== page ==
You are here:
IN VITRO CULTURE OF POSTIMPLANTATION HAMSTER EMBRYOS
Ebron-McCoy, M., P. Beyer, L. Oglesby, AND R. Kavlock. IN VITRO CULTURE OF POSTIMPLANTATION HAMSTER EMBRYOS. U.S. Environmental Protection Agency, Washington, D.C., EPA/600/J-88/491 (NTIS PB90197781), 1990.
In vitro culture of intact rat and mouse embryos has been described extensively, but information on the culture of other species is sparse. The present study examined some culture requirements of early somite stage hamster embryos and assessed the embryotoxic effects of sodium salicylate (SS), a direct acting chemical and cyclophosphamide (CP), a proteratogen, on these embryos. Hamster embryos explanted on gestation days (GD) 8 and 9 were cultured in Waymouth's embryo-hepatocyte co-cultlvation medium (WEHC), 70% McCoy's 5A medium-30% male rat serum (MMRS) or 100% male rat serum (MRS) for 24 hours under various oxygen concentrations. Embryos cultured GD 8 to 9 in the various media grew and differentiated much as they did in vivo, while embryos cultured GD 9 to 10 grew best in MMRS as compared to embryos at the same stage in vivo. Embryos exposed to SS in MMRS at concentrations of 250, 300, or 400 ug/ml showed dose related embryotoxicity which included CNS defects, absence of hind limb bud formation, and lack of axial rotation. Hamster embryos co-cultivated with pregnant hamster hepatocytes and treated with 2.5, 6.25 and 12.5 ug/ml of CP, showed dose-dependent toxicity when compared to co-cultivated controls. Hamster embryos develop extensively in culture over a 24 hour period. This system may therefore provide a valuable tool for evaluating the species differences of a variety of potential teratogens and embryotoxins and allow the comparison of these embryotoxic effects between rat, mouse and hamster during similar stages of organogenesis.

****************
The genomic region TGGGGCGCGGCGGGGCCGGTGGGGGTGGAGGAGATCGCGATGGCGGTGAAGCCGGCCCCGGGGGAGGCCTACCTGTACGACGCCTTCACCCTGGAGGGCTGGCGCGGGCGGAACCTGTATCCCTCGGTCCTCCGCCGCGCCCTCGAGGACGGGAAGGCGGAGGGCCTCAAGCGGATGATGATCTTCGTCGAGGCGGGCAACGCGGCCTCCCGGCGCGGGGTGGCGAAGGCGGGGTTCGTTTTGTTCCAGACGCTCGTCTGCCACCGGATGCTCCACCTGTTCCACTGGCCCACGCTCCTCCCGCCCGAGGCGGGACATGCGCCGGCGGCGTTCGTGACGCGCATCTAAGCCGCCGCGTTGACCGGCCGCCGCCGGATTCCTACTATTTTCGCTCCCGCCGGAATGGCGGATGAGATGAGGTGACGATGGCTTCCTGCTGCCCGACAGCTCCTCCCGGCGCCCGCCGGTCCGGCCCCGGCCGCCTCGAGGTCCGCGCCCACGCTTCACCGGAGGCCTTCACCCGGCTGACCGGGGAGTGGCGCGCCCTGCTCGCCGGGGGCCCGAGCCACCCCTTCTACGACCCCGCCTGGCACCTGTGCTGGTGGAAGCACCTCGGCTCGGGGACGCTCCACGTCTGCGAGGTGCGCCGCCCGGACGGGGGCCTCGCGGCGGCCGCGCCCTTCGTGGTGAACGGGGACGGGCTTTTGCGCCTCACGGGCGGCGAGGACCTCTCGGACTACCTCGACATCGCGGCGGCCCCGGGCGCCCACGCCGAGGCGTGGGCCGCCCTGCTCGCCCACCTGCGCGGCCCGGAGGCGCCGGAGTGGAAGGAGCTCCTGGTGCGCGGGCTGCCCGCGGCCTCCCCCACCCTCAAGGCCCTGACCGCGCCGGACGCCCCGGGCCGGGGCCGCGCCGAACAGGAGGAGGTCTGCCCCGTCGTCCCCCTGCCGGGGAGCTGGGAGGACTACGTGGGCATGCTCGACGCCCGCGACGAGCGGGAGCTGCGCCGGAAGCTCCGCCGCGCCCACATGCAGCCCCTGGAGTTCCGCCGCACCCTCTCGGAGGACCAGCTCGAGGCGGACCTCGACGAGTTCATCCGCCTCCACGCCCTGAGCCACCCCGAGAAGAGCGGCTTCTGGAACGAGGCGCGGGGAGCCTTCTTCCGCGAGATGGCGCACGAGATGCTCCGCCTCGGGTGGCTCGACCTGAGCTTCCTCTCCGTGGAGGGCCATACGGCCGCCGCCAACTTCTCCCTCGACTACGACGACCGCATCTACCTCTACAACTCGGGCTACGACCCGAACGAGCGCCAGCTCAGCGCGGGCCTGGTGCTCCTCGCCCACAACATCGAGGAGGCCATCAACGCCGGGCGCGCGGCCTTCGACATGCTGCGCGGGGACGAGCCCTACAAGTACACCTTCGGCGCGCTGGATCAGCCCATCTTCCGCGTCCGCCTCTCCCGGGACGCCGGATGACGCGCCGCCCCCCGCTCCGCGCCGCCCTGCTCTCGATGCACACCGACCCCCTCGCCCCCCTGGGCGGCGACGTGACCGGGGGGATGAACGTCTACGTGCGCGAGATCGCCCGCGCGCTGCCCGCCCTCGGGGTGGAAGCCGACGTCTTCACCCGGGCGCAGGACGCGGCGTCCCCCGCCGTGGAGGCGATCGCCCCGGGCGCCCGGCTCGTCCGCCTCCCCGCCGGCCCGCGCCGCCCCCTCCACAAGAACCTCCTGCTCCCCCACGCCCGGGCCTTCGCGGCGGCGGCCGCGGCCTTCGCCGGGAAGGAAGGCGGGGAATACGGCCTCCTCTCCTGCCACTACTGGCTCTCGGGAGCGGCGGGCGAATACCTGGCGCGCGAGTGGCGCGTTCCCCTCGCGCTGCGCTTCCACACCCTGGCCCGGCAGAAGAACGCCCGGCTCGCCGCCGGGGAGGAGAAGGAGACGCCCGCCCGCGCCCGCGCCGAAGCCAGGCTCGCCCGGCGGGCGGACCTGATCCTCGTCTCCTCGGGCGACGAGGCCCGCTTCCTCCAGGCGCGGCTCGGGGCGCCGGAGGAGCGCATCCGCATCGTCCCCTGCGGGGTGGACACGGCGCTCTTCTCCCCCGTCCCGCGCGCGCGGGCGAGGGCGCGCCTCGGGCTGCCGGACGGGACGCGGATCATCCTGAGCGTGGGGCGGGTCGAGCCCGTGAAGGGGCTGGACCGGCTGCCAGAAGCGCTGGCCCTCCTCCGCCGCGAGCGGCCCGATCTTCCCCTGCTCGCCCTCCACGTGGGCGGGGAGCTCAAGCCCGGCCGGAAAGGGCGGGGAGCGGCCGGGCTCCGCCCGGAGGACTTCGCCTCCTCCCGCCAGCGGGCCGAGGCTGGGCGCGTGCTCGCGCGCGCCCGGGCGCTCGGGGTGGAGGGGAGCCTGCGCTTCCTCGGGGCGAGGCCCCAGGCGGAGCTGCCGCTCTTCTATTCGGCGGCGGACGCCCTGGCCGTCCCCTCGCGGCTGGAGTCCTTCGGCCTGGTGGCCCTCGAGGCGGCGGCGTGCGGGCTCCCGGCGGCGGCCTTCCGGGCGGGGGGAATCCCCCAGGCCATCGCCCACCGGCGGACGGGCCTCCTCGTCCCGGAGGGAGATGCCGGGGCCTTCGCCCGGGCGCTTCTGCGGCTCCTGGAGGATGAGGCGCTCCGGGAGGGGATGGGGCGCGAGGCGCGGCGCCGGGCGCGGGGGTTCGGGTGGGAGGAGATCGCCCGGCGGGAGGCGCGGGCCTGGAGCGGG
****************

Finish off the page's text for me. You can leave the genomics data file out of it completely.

URLs/Downloads:IN VITRO CULTURE OF POSTIMPLANTATION HAMSTER EMBRYOS
Record Details:Record Type: DOCUMENT (REPORT)
Organization:U.S. ENVIRONMENTAL PROTECTION AGENCY
OFFICE OF RESEARCH AND DEVELOPMENT
NATIONAL HEALTH AND ENVIRONMENTAL EFFECTS RESEARCH LABORATORY